While it probably won't result in a noticeable difference, a 32 bit install will use slightly less RAM overall as the OS addresses it differently and you don't need to load both 32 and 64 bit libraries into memory if programs require them. Use the free -m command to see if you are running out of RAM when these stutters occur.
If you have a little to spare ...
Have you tried restarting lightdm?? When you get you screen locked, press CTRL + ALT + F1 and you will enter in console mode, then log in and execute the next command.
sudo service lightdm restart
if nothing happend then press again CTRL + ALT + F1 and check for an error message
Because this is a subjective question I’m sure you will get different opinions here (especially as it is an elementary OS User forum). Firstly elementary is stable (I have similar specifications to you) and the drivers are supported.
I spend much of my time helping Windows user transition to Linux (specifically elementary) and there are clues in your ...
The first step in resolving these issues is to see if you can establish whether your system is CPU bound, I/O bound, or memory bound. This is just a fancy way of saying you have a bottleneck at the CPU, disk/network, or memory.
Install Gnome System Monitor from the AppCenter and when you start to notice the system is slowing down or freezing open it up and ...
Try installing tlp it's a must have for laptop power management, the default settings are great but it is also very customisable.
$ sudo add-apt-repository ppa:linrunner/tlp
$ sudo apt-get update
$ sudo apt-get install tlp tlp-rdw
You have only 2GiB of RAM. It's normal that your computer can't handle multitasking really well. You have a few options:
A) Buy some extra RAM. If you have a laptop you can also add more RAM sometimes.
B) Take it easy. Don't rush to open all the programs. Let them some time to load and save their data to the swap. You can also invest in a SSD to make your ...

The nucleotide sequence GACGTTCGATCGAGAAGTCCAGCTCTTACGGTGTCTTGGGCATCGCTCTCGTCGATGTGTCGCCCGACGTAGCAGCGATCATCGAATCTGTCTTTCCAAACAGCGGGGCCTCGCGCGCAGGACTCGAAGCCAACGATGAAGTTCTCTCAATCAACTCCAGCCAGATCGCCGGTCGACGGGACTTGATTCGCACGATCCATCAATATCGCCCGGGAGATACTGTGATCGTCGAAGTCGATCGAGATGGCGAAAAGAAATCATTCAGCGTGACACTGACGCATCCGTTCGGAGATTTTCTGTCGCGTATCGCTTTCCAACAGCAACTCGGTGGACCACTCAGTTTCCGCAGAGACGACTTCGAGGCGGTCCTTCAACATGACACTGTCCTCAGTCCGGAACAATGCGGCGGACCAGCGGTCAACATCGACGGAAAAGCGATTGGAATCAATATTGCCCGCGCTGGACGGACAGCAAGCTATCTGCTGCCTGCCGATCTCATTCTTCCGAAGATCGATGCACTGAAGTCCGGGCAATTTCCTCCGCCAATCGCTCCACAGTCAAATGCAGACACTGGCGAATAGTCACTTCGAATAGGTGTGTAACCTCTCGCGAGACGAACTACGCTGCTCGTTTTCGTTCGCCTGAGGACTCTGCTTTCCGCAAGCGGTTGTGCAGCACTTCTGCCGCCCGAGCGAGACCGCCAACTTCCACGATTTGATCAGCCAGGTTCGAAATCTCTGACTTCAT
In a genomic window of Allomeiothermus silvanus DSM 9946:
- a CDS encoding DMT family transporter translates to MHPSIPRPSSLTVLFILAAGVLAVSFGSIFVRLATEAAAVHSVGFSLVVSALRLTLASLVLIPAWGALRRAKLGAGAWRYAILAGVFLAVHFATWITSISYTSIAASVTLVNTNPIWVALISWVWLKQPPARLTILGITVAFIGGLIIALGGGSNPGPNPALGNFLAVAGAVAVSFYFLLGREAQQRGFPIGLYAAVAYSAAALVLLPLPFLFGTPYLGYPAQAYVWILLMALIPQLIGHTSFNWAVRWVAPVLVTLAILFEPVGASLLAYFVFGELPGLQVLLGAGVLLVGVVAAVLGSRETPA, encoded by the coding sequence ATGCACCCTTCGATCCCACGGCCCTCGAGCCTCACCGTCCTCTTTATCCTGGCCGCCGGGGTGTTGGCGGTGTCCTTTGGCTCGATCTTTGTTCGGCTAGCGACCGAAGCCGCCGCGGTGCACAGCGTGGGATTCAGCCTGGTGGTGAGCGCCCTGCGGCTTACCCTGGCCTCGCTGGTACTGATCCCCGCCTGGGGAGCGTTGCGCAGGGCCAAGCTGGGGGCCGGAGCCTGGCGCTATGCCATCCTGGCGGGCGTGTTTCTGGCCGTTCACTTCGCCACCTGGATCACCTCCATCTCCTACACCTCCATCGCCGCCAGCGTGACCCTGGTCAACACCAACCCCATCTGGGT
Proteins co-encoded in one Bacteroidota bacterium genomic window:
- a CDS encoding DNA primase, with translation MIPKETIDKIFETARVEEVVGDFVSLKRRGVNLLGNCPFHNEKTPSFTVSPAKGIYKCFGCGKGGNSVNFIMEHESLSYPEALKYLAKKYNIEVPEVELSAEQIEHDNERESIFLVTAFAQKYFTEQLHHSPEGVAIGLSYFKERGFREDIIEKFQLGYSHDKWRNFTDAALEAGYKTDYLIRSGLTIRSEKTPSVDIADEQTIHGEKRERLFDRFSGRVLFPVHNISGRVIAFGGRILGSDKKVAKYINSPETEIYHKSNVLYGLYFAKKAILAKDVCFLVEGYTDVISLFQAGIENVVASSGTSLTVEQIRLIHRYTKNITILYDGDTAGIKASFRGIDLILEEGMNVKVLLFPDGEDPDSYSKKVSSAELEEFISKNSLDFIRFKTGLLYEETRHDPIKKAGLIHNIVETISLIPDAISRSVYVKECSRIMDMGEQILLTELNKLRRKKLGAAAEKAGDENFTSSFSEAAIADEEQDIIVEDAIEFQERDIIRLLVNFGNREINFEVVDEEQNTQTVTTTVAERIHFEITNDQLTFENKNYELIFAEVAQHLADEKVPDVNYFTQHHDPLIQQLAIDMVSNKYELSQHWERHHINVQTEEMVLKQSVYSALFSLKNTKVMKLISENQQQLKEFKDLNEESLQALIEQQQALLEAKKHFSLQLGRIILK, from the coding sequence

I suggest reading these two articles since I can't be any better in stating my point of view. (I will put a extract of them for those who want to decide if the articles are worth reading):
"A couple of years ago, gaming on Linux was a joke. There were a few open source games that, while fun, were nothing compared to the Call of Dutys, Battlefields, ...
One terminal command you can use is called 'top'. The link is here. I personally would use that and leave the terminal window open and just monitor it to see what process is causing the issue. This will at least give you an idea to where to start looking.
The System Recommendations are:
Intel i3 or comparable dual-core 64-bit processor
1 GB of system memory (RAM)
15 GB of disk space
That being said: I run freya on a Dell Laptop from 2003. While it is slow, it's still faster than anything but LXDE.
There is also a way you can turn off animations in pantheon, which will speed ...
If andrew's solution didn't work, make sure that you got your video drivers installed properly, or your system might run in software-rendering mode, because then your video will be rendered via CPU.
You can also check that with:
glxinfo | grep OpenGL
Take a look at Direct Rendering, if it says no, your CPU is rendering everything.
open a terminal and the command sudo rmmod intel_powerclamp will remove the powerclamp module from your running system. If that fixes it, you can can enter the following in a terminal
echo install intel_powerclamp /bin/true > intel_powerclamp.conf
to stop it loading when your system restarts.
On ark.intel.com your processor only capable handle 2GB memory RAM is useless if you use 64bit OS, since pointers can take up twice as much space on a 64-bit operating system. You should go with 32bit version.